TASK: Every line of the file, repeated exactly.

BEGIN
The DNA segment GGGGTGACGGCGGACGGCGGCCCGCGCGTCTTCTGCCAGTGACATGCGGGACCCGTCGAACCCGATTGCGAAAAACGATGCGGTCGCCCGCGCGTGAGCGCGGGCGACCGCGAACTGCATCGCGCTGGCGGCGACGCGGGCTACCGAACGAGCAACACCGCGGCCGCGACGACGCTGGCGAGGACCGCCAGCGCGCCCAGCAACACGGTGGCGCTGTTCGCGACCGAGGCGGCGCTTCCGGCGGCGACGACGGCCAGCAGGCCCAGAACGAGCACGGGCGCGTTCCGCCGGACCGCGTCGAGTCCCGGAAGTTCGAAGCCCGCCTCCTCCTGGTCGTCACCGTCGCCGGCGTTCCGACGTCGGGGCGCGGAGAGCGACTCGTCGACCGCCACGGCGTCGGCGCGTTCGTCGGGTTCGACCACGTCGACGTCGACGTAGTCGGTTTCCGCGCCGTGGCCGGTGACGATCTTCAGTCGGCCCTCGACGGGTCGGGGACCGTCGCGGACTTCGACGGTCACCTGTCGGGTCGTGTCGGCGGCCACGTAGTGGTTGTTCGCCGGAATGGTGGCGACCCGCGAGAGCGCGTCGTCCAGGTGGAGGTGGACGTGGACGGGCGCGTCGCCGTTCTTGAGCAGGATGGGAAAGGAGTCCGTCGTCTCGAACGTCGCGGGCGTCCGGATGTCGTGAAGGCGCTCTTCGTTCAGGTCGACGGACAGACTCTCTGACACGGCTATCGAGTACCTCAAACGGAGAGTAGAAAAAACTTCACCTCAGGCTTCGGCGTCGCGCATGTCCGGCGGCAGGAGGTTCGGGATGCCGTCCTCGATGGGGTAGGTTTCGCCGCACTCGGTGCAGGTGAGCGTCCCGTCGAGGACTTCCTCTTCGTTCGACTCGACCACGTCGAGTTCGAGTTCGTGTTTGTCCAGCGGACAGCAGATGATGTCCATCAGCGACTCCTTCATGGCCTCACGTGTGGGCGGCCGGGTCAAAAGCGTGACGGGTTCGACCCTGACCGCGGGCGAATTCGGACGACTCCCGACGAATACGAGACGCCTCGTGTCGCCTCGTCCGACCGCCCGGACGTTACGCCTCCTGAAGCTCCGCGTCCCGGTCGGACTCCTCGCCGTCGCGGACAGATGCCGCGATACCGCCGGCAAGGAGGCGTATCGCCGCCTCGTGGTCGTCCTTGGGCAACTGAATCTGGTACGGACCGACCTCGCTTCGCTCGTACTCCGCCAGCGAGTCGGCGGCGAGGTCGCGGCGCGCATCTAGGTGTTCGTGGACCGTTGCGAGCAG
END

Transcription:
The DNA segment GGGGTGACGGCGGACGGCGGCCCGCGCGTCTTCTGCCAGTGACATGCGGGACCCGTCGAACCCGATTGCGAAAAACGATGCGGTCGCCCGCGCGTGAGCGCGGGCGACCGCGAACTGCATCGCGCTGGCGGCGACGCGGGCTACCGAACGAGCAACACCGCGGCCGCGACGACGCTGGCGAGGACCGCCAGCGCGCCCAGCAACACGGTGGCGCTGTTCGCGACCGAGGCGGCGCTTCCGGCGGCGACGACGGCCAGCAGGCCCAGAACGAGCACGGGCGCGTTCCGCCGGACCGCGTCGAGTCCCGGAAGTTCGAAGCCCGCCTCCTCCTGGTCGTCACCGTCGCCGGCGTTCCGACGTCGGGGCGCGGAGAGCGACTCGTCGACCGCCACGGCGTCGGCGCGTTCGTCGGGTTCGACCACGTCGACGTCGACGTAGTCGGTTTCCGCGCCGTGGCCGGTGACGATCTTCAGTCGGCCCTCGACGGGTCGGGGACCGTCGCGGACTTCGACGGTCACCTGTCGGGTCGTGTCGGCGGCCACGTAGTGGTTGTTCGCCGGAATGGTGGCGACCCGCGAGAGCGCGTCGTCCAGGTGGAGGTGGACGTGGACGGGCGCGTCGCCGTTCTTGAGCAGGATGGGAAAGGAGTCCGTCGTCTCGAACGTCGCGGGCGTCCGGATGTCGTGAAGGCGCTCTTCGTTCAGGTCGACGGACAGACTCTCTGACACGGCTATCGAGTACCTCAAACGGAGAGTAGAAAAAACTTCACCTCAGGCTTCGGCGTCGCGCATGTCCGGCGGCAGGAGGTTCGGGATGCCGTCCTCGATGGGGTAGGTTTCGCCGCACTCGGTGCAGGTGAGCGTCCCGTCGAGGACTTCCTCTTCGTTCGACTCGACCACGTCGAGTTCGAGTTCGTGTTTGTCCAGCGGACAGCAGATGATGTCCATCAGCGACTCCTTCATGGCCTCACGTGTGGGCGGCCGGGTCAAAAGCGTGACGGGTTCGACCCTGACCGCGGGCGAATTCGGACGACTCCCGACGAATACGAGACGCCTCGTGTCGCCTCGTCCGACCGCCCGGACGTTACGCCTCCTGAAGCTCCGCGTCCCGGTCGGACTCCTCGCCGTCGCGGACAGATGCCGCGATACCGCCGGCAAGGAGGCGTATCGCCGCCTCGTGGTCGTCCTTGGGCAACTGAATCTGGTACGGACCGACCTCGCTTCGCTCGTACTCCGCCAGCGAGTCGGCGGCGAGGTCGCGGCGCGCATCTAGGTGTTCGTGGACCGTTGCGAGCAG